Artful Readers Club
"You're Having a Laugh" CJ
Desert Island Discs CJ
101 goals in 1001 days
Find at least one geocache in all 72 UK counties
Sketchbook Project 2012
Seeing all 30 NHL teams play
Visiting all 30 NHL arenas
Project Runway CJ
Artistic Licence CJ
Rock Resurrected CJ
Take Ten CJ
UKStampers CJ #3
Fabric Round Robin
UKStampers CJ #2
It's reading club time again, and I have a glowing review for you this time around as I loved this month's book!
I've actually had this one - and its sequel Moon Over Soho - on my bedside table for well over a year, waiting to be read. I'm glad I finally got around to it :)
The blurb on the cover would have you believe that this is a kind of "Harry Potter for grown ups", but it really isn't. Yes, there's a trainee wizard in the mix, but other than that, there's very little similarity.
It's much funnier, for a start, and much more gritty and real - which is impressive for a book chock full of magical creatures and gods. Sometimes you almost forget about all the spooks and spells as you enjoy the solid police procedural elements of the story.
The characters are likeable, the intertwining stories are entertaining, it's very well written, and it really is just plain fun. What more could you ask for?
And one of the things I loved most about the book is that it feels almost like a love letter to London in parts, and I love London too, it's where I grew up, and even though I have now moved away, we go back to visit often. So I enjoyed reading such fond words about my old stomping grounds :)
For my artwork, I have chosen to illustrate my favourite minor character from the books, Molly, the maid servant of indeterminate age and species...... here's her introduction from the opening stages of the story:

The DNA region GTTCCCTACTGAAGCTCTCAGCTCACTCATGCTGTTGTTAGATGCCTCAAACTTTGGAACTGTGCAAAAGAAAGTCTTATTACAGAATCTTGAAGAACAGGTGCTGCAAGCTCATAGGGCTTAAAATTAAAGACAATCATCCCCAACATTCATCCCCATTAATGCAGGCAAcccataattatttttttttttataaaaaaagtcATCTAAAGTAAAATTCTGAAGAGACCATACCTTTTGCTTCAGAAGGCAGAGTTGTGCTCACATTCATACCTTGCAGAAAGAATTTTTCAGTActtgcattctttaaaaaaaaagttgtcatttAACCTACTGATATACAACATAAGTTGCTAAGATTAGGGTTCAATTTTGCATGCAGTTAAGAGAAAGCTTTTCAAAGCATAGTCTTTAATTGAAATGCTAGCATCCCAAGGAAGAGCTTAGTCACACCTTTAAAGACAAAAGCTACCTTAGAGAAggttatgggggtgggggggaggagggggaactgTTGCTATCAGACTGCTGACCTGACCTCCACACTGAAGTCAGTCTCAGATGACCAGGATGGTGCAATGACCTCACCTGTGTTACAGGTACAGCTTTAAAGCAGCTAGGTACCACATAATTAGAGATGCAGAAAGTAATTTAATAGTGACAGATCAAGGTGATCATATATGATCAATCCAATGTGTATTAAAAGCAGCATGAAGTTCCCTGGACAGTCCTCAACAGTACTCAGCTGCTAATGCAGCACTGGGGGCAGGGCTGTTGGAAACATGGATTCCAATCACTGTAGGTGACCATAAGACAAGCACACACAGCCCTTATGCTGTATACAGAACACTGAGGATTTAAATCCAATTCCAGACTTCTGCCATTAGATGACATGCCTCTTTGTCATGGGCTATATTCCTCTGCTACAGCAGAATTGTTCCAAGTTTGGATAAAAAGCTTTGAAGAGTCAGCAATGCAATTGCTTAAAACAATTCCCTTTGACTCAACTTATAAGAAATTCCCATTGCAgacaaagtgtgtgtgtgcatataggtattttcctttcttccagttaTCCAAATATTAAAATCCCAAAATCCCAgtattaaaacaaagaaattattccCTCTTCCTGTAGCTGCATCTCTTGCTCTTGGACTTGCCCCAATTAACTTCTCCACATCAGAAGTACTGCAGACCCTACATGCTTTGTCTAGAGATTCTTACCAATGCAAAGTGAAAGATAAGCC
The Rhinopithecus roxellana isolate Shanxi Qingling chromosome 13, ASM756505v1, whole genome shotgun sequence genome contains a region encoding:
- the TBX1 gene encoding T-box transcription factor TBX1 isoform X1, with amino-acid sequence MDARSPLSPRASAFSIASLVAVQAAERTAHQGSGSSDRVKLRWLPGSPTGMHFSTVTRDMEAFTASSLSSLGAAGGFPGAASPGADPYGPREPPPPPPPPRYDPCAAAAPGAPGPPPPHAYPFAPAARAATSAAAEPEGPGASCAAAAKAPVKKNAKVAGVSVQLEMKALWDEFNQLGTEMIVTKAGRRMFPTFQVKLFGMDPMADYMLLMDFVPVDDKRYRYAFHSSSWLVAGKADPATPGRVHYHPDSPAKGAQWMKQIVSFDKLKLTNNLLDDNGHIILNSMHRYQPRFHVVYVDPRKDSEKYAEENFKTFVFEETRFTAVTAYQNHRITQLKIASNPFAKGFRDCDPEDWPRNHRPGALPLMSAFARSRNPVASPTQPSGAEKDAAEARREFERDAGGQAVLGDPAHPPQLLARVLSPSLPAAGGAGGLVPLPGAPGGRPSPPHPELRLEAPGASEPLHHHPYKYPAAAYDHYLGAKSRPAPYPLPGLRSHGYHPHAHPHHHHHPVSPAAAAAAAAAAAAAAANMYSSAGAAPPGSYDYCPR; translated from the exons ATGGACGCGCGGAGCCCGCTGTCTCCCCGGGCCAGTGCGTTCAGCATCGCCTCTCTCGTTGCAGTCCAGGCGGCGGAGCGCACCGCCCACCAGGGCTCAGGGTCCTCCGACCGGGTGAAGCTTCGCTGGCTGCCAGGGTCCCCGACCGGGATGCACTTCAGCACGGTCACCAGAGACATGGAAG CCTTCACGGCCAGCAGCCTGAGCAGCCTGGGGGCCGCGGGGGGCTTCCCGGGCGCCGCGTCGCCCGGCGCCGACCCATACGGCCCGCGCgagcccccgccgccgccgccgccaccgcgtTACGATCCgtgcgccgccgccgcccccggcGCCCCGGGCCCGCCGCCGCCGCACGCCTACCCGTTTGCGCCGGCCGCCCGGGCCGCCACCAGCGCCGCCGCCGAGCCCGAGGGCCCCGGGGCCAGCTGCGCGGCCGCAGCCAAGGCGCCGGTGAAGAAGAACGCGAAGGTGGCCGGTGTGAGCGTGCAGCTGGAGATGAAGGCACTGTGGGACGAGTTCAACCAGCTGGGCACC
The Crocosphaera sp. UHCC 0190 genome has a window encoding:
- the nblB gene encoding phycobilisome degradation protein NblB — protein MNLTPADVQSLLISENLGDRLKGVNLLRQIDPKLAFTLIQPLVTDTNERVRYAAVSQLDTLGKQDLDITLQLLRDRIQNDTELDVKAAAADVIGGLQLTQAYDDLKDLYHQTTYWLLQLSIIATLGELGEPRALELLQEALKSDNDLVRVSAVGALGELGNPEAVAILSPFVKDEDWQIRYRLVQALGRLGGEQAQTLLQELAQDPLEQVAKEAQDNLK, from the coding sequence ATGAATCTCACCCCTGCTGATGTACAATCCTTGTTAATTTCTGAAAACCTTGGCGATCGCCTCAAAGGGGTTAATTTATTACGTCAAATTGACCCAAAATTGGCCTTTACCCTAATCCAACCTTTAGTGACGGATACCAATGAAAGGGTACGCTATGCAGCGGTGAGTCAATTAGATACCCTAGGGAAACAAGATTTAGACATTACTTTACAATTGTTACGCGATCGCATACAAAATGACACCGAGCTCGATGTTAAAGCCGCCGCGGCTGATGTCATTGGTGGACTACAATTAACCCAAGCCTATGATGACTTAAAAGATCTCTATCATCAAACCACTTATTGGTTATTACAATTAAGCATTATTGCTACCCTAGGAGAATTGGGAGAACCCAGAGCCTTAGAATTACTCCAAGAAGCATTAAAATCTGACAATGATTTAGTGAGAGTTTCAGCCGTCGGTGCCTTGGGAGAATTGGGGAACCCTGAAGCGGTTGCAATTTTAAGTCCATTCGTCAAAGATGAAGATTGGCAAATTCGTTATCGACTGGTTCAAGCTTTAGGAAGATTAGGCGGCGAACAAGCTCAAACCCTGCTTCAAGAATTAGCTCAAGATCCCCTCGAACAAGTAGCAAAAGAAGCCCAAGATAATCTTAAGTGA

"How many people live here?" I asked. "Just the two of us. And Molly" said Nightingale. Toby suddenly crouched down at my feet and growled, a proper rat-in-the-kitchen growl that was all business. I looked over and saw a woman gliding towards us across the polished marble. She was slender and dressed like an Edwardian maid, complete with a starched white bib apron over a full black skirt and white cotton blouse. Her face didn't fit her outfit, being too long and sharp-boned with black, almond-shaped eyes. Despite her mob cap she wore her hair loose, a black curtain that fell to her waist. She instantly gave me the creeps, and not just because I've seen too many Japanese horror films. "This is Molly," said Nightingale. "She does for us". "Does what?" "Whatever needs doing" said Nightingale. Molly lowered her eyes and did an awkward little dip that might have been a curtsey or a bow. When Toby growled again Molly snarled back, showing disturbingly sharp teeth. "Molly" said Nightingale sharply. Molly demurely covered her mouth with her hand, turned and went gliding back the way she came. Toby gave a little self-satisfied snort that didn't fool anyone but himself. "And she is....?" I asked. "Indispensable" said Nightingale.
And here's my painting of her:
Everything on here is acrylic paints - the background and the city skyline were monoprinted using a gelli-plate, the Thames was drawn on with a Molotow paint pen, and Miss Molly from the Folly was painted freehand, loosely based on that spooky girl from the Ring movie....
I've just realised she was supposed to be wearing a white blouse. Oh well, close enough :)
Next month I will be reading The Toyminator by Robert Rankin, which I have just realised is a sequel and I haven't read the first book yet. Oops. Maybe I should get the first book and read that instead.....would that be allowed in the rules, Darcy?